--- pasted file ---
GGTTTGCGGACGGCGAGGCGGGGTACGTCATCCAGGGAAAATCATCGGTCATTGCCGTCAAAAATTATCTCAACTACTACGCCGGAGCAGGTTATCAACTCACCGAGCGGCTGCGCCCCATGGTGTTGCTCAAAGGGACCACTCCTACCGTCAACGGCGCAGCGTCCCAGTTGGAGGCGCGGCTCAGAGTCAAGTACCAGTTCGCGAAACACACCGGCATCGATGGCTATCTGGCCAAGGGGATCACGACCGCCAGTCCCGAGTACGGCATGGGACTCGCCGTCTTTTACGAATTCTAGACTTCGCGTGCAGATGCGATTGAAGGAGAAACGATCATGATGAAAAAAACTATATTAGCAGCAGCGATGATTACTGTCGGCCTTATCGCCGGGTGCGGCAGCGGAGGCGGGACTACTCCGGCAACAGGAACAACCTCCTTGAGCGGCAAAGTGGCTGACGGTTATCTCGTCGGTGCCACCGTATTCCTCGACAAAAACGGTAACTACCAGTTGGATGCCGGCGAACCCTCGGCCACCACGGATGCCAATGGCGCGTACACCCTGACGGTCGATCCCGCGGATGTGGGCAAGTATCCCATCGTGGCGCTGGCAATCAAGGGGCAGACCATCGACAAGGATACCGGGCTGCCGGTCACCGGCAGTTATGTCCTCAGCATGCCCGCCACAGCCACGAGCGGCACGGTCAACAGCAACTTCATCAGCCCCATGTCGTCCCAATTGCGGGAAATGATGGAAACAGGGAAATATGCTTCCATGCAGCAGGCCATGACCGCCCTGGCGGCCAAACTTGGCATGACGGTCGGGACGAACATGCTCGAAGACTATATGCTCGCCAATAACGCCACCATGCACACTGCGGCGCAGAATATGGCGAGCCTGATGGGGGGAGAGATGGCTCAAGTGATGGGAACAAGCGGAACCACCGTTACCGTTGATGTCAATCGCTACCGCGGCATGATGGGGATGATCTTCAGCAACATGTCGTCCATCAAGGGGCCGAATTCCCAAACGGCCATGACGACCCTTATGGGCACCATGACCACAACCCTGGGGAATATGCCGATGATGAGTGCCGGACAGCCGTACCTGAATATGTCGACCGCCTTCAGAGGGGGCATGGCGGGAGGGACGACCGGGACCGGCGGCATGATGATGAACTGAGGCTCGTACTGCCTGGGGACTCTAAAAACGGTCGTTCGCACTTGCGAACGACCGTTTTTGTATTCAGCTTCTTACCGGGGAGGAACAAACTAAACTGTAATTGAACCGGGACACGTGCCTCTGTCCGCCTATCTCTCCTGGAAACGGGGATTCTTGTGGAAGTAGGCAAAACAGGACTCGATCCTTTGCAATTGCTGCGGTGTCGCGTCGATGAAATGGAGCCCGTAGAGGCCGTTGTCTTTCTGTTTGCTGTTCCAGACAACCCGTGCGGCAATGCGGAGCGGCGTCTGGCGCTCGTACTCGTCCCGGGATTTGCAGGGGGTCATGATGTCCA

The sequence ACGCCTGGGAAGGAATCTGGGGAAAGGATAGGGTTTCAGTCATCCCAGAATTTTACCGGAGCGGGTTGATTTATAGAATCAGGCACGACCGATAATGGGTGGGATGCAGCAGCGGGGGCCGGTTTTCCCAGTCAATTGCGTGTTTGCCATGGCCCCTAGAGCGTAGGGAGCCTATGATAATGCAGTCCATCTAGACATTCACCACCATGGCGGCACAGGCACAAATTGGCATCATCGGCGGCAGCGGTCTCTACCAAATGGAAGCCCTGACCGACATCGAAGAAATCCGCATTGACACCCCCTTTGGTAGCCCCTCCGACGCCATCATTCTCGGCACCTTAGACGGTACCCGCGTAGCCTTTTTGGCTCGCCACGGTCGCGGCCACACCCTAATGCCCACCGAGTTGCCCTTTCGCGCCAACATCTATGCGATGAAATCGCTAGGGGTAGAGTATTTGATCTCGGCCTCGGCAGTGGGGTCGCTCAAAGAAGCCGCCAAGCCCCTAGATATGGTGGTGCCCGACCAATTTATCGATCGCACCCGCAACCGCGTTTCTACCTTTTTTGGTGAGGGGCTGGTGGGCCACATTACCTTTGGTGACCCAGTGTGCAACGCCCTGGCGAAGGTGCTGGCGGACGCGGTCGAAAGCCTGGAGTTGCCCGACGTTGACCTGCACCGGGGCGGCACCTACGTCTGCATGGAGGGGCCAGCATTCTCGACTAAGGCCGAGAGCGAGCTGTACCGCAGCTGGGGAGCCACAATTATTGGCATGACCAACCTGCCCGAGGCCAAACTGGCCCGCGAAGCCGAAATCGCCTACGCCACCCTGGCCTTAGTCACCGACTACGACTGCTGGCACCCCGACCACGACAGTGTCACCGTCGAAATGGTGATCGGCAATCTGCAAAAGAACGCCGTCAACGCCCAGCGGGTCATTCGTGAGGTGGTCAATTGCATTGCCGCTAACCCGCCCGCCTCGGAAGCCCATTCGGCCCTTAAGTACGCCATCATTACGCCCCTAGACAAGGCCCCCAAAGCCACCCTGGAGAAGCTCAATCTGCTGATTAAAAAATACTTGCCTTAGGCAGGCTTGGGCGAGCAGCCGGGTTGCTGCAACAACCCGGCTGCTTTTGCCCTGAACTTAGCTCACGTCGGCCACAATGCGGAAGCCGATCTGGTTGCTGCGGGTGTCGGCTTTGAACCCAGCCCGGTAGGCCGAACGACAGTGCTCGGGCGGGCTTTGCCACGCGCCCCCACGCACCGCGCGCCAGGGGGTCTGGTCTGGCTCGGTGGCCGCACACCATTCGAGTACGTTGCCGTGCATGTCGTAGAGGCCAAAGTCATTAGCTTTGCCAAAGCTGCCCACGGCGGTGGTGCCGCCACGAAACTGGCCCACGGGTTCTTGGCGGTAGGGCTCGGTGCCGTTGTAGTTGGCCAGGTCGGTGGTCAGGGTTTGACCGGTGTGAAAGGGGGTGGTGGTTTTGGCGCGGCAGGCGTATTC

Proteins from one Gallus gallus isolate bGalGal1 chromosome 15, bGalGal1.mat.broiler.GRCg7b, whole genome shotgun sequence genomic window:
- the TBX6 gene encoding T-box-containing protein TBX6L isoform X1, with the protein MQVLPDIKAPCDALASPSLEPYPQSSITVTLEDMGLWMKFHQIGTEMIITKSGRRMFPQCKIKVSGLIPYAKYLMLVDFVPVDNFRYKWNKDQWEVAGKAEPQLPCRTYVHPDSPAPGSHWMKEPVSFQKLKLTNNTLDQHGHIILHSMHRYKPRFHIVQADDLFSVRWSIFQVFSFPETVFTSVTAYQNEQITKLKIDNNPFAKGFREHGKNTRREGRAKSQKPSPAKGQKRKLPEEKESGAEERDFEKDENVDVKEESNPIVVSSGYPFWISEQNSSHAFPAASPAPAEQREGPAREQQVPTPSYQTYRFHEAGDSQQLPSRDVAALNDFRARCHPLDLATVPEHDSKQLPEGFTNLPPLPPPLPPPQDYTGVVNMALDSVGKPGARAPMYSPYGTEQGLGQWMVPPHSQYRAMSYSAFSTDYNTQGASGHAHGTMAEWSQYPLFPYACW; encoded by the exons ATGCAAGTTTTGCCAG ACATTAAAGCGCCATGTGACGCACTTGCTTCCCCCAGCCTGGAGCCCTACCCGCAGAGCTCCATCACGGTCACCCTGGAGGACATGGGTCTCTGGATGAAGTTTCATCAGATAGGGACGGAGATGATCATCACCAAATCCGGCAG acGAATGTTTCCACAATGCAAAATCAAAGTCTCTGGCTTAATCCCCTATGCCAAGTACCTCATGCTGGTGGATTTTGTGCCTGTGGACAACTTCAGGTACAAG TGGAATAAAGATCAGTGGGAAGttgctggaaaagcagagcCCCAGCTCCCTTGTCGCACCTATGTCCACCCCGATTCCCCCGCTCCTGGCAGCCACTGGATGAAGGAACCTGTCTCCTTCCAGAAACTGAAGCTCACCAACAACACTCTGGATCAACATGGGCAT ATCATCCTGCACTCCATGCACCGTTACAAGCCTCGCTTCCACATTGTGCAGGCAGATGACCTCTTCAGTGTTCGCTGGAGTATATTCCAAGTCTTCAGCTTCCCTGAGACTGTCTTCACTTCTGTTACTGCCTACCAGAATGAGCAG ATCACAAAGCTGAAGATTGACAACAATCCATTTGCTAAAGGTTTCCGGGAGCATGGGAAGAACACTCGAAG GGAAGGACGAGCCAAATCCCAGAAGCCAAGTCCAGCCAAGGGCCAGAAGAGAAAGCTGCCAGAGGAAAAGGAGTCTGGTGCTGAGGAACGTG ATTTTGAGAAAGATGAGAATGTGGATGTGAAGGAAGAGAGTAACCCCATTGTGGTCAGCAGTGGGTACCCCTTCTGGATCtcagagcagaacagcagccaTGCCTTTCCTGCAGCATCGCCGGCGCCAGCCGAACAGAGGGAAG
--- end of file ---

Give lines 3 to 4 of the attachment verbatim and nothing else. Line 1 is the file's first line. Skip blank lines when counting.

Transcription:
Proteins from one Gallus gallus isolate bGalGal1 chromosome 15, bGalGal1.mat.broiler.GRCg7b, whole genome shotgun sequence genomic window:
- the TBX6 gene encoding T-box-containing protein TBX6L isoform X1, with the protein MQVLPDIKAPCDALASPSLEPYPQSSITVTLEDMGLWMKFHQIGTEMIITKSGRRMFPQCKIKVSGLIPYAKYLMLVDFVPVDNFRYKWNKDQWEVAGKAEPQLPCRTYVHPDSPAPGSHWMKEPVSFQKLKLTNNTLDQHGHIILHSMHRYKPRFHIVQADDLFSVRWSIFQVFSFPETVFTSVTAYQNEQITKLKIDNNPFAKGFREHGKNTRREGRAKSQKPSPAKGQKRKLPEEKESGAEERDFEKDENVDVKEESNPIVVSSGYPFWISEQNSSHAFPAASPAPAEQREGPAREQQVPTPSYQTYRFHEAGDSQQLPSRDVAALNDFRARCHPLDLATVPEHDSKQLPEGFTNLPPLPPPLPPPQDYTGVVNMALDSVGKPGARAPMYSPYGTEQGLGQWMVPPHSQYRAMSYSAFSTDYNTQGASGHAHGTMAEWSQYPLFPYACW; encoded by the exons ATGCAAGTTTTGCCAG ACATTAAAGCGCCATGTGACGCACTTGCTTCCCCCAGCCTGGAGCCCTACCCGCAGAGCTCCATCACGGTCACCCTGGAGGACATGGGTCTCTGGATGAAGTTTCATCAGATAGGGACGGAGATGATCATCACCAAATCCGGCAG acGAATGTTTCCACAATGCAAAATCAAAGTCTCTGGCTTAATCCCCTATGCCAAGTACCTCATGCTGGTGGATTTTGTGCCTGTGGACAACTTCAGGTACAAG TGGAATAAAGATCAGTGGGAAGttgctggaaaagcagagcCCCAGCTCCCTTGTCGCACCTATGTCCACCCCGATTCCCCCGCTCCTGGCAGCCACTGGATGAAGGAACCTGTCTCCTTCCAGAAACTGAAGCTCACCAACAACACTCTGGATCAACATGGGCAT ATCATCCTGCACTCCATGCACCGTTACAAGCCTCGCTTCCACATTGTGCAGGCAGATGACCTCTTCAGTGTTCGCTGGAGTATATTCCAAGTCTTCAGCTTCCCTGAGACTGTCTTCACTTCTGTTACTGCCTACCAGAATGAGCAG ATCACAAAGCTGAAGATTGACAACAATCCATTTGCTAAAGGTTTCCGGGAGCATGGGAAGAACACTCGAAG GGAAGGACGAGCCAAATCCCAGAAGCCAAGTCCAGCCAAGGGCCAGAAGAGAAAGCTGCCAGAGGAAAAGGAGTCTGGTGCTGAGGAACGTG ATTTTGAGAAAGATGAGAATGTGGATGTGAAGGAAGAGAGTAACCCCATTGTGGTCAGCAGTGGGTACCCCTTCTGGATCtcagagcagaacagcagccaTGCCTTTCCTGCAGCATCGCCGGCGCCAGCCGAACAGAGGGAAG